Like most Chronicle books, Postmark Paris is visual, an
artistic adventure through the boulevards of Paris. The
journal is narrated by a nine-year old girl who navigates
Paris for the first time, collecting postage stamps to
remember her time in this cosmopolitan city. In this small,
tidy book, the personal entries are opposite distinctive
postage stamps, each related to a memory or occasion, notes
by a thoughtful girl reflecting on her experiences. The
collection mirrors a world within a world, visits to the
usual tourist sites, the Eiffel Tower, Notre Dame,
Montparnasse, the twisting Seine.
Timbres is the French word for stamps. The girl carefully
pastes each one into her orange stamp album with transparent
pages, samples from every country imaginable, an amazing
variety of colors and shapes, decorated with fruit, flowers
and people. There is even an open-air stamp market off the
Champs-Elysses, the vendors eager to share their wares with
the neophyte stamp collector.
As the family settles into their year in France, they picnic
on balmy days, viewing the Luxumborg Gardens for tulips and
poppies and the gardens of the Tuilleries by the Louve. They
snack on fried fish, fritures, on the banks of the Marne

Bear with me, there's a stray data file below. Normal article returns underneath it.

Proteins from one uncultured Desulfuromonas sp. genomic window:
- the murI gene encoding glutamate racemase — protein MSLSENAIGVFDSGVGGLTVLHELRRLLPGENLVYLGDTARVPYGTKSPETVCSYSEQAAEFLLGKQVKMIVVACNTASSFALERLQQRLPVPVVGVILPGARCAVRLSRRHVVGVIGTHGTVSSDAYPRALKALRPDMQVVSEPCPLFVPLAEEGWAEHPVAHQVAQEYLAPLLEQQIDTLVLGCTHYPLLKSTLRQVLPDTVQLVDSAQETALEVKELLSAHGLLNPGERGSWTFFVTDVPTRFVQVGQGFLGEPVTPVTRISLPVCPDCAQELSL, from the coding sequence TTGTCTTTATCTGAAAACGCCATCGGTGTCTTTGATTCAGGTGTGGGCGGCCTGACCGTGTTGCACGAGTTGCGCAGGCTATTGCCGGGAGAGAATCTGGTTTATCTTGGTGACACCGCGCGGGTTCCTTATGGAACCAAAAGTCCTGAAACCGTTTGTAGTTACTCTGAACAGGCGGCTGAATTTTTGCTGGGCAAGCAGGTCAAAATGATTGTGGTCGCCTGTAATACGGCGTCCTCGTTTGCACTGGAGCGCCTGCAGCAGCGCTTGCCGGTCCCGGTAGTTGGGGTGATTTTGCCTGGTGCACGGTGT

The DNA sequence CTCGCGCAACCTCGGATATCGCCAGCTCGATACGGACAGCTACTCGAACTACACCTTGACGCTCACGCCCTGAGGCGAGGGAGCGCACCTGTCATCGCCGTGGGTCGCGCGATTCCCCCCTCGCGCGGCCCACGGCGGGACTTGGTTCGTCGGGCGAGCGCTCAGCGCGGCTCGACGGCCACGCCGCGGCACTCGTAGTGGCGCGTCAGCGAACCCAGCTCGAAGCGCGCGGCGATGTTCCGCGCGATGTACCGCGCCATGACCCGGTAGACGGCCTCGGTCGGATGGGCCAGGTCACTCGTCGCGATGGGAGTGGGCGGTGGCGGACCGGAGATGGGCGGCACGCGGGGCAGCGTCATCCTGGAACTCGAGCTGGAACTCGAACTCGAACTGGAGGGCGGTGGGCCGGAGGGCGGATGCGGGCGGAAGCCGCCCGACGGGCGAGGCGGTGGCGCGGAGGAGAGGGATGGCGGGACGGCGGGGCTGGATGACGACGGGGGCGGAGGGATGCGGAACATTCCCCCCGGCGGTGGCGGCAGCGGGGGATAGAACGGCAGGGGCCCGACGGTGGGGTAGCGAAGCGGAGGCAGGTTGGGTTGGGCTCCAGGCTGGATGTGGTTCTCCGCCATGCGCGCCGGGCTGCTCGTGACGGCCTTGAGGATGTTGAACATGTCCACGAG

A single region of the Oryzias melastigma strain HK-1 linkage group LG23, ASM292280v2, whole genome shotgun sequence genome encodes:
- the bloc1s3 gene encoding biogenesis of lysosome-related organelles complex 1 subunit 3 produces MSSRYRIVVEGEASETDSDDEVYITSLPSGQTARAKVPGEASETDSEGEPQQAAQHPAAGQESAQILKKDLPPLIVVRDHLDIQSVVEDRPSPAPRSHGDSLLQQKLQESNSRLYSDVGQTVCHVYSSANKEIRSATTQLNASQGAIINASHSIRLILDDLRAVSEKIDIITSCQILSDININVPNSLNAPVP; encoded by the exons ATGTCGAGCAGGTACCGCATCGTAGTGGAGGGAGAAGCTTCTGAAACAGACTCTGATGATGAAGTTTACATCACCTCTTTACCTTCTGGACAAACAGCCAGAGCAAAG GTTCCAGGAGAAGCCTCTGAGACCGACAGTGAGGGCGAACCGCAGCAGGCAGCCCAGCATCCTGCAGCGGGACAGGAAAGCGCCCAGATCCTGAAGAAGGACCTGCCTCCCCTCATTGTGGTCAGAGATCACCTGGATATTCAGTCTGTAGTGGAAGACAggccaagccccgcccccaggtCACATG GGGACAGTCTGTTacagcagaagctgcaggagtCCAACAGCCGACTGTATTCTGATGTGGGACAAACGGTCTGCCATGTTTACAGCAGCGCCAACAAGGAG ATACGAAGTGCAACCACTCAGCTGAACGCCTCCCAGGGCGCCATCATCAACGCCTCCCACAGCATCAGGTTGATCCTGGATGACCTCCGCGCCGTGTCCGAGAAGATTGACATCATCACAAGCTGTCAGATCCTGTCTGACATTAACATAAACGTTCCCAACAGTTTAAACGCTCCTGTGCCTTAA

River outside of Paris. As the year winds down, the girl
bids adieux to her French schoolmates, who line up to "pour
faire les bisoux- to kiss me goodbye on the cheek."
Back home in California, the treasured book of stamps is
kept on a nearby shelf; whenever the girl grows nostalgic
for those picturesque Parisian days, she turns the pages,
reliving her adventures, each memory reflected in the stamp
so carefully pasted on the page. This small, colorful
collection is the repository of fond memories, a fascinating
country and a year of adventure, postmarked Paris.
Appropriate for child or adult, this whimsical book will
most likely hold the interest of ages nine and up, the
journal entries replete with names and French phrases, the
writing small and personal, intimate family outings and
savored details of this extraordinary Parisian visit.
||Luan Gaines/2005 for curled
up with a good kid's book
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